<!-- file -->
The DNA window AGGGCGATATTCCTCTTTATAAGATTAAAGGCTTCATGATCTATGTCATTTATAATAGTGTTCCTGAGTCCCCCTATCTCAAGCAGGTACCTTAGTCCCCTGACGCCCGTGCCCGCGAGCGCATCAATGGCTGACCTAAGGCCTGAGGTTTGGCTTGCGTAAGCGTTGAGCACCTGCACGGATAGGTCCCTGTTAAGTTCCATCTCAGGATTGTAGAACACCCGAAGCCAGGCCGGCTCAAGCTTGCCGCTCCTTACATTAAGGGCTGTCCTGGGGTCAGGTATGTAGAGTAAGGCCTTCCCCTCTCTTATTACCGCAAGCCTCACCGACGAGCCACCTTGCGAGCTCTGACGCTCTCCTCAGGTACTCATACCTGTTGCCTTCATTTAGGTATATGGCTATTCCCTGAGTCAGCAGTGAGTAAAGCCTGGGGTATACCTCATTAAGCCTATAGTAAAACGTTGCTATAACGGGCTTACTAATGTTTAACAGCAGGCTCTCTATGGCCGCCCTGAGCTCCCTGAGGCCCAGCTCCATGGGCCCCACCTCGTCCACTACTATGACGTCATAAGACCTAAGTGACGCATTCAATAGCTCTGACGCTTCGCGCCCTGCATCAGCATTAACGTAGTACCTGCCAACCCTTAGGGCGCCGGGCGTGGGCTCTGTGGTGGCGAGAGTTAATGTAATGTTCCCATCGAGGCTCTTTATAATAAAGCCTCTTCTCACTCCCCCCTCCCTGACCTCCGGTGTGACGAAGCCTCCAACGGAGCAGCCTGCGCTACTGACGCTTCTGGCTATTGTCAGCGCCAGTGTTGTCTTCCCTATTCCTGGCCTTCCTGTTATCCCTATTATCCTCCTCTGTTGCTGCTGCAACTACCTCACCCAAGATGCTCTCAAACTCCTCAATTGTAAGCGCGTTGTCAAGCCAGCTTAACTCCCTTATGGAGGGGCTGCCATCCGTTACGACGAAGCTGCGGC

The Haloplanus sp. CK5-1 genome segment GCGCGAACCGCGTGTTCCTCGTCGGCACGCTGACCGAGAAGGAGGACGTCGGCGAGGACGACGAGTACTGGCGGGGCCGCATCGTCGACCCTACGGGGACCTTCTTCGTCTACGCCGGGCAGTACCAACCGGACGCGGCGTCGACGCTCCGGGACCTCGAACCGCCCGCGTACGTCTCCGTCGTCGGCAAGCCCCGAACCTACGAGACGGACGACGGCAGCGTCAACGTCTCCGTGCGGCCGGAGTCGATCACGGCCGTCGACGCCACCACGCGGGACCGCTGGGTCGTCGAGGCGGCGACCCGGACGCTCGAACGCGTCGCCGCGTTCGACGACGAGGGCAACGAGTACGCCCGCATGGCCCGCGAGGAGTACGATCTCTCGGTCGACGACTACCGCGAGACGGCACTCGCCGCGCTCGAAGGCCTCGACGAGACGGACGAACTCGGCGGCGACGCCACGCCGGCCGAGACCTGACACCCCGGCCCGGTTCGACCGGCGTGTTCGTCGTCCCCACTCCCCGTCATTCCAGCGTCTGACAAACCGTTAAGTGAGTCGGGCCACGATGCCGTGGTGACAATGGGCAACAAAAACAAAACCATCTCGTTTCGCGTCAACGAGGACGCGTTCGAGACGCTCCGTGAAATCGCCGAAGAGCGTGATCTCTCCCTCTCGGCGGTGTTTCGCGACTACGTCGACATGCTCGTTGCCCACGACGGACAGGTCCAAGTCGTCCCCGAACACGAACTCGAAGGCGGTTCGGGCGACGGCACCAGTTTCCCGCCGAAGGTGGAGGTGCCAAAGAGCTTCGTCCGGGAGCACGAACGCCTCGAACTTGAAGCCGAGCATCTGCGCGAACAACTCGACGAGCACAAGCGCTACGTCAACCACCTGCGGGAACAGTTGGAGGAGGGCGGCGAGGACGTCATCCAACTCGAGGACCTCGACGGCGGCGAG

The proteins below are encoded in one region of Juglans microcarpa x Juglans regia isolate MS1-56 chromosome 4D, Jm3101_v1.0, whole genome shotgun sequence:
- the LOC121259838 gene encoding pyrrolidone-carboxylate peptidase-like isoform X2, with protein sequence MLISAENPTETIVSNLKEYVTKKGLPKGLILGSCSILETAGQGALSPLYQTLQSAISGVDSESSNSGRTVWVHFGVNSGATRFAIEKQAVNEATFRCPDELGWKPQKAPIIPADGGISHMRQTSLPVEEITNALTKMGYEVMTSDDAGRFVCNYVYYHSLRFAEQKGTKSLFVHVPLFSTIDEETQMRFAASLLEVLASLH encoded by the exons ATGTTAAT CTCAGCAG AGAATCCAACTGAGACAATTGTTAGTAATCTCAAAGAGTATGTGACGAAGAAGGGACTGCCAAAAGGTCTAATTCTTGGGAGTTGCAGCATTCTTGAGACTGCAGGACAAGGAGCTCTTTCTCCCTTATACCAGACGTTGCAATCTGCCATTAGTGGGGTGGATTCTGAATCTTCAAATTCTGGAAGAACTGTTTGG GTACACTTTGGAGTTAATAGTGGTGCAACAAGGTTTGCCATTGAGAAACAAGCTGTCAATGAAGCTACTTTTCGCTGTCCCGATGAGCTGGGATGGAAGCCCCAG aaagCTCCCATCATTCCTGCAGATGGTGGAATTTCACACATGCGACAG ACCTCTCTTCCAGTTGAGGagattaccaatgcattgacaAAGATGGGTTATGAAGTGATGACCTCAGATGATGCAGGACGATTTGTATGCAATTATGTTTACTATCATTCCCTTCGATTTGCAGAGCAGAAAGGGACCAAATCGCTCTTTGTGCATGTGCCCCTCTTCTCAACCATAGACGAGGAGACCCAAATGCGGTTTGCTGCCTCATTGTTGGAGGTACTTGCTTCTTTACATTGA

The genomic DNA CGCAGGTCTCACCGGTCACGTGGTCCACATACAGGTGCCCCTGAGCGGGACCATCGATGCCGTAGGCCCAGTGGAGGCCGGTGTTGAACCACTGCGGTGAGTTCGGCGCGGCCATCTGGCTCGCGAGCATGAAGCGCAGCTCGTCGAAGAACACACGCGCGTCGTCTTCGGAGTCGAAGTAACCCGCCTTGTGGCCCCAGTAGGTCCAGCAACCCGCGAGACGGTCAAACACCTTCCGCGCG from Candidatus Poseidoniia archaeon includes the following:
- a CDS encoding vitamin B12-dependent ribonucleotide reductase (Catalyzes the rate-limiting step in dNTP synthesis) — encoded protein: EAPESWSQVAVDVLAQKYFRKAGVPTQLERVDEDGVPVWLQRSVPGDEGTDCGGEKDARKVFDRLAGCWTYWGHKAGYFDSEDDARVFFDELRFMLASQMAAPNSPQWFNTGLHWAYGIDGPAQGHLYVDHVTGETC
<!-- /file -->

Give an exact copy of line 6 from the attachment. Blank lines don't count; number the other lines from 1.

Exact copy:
- a CDS encoding vitamin B12-dependent ribonucleotide reductase (Catalyzes the rate-limiting step in dNTP synthesis) — encoded protein: EAPESWSQVAVDVLAQKYFRKAGVPTQLERVDEDGVPVWLQRSVPGDEGTDCGGEKDARKVFDRLAGCWTYWGHKAGYFDSEDDARVFFDELRFMLASQMAAPNSPQWFNTGLHWAYGIDGPAQGHLYVDHVTGETC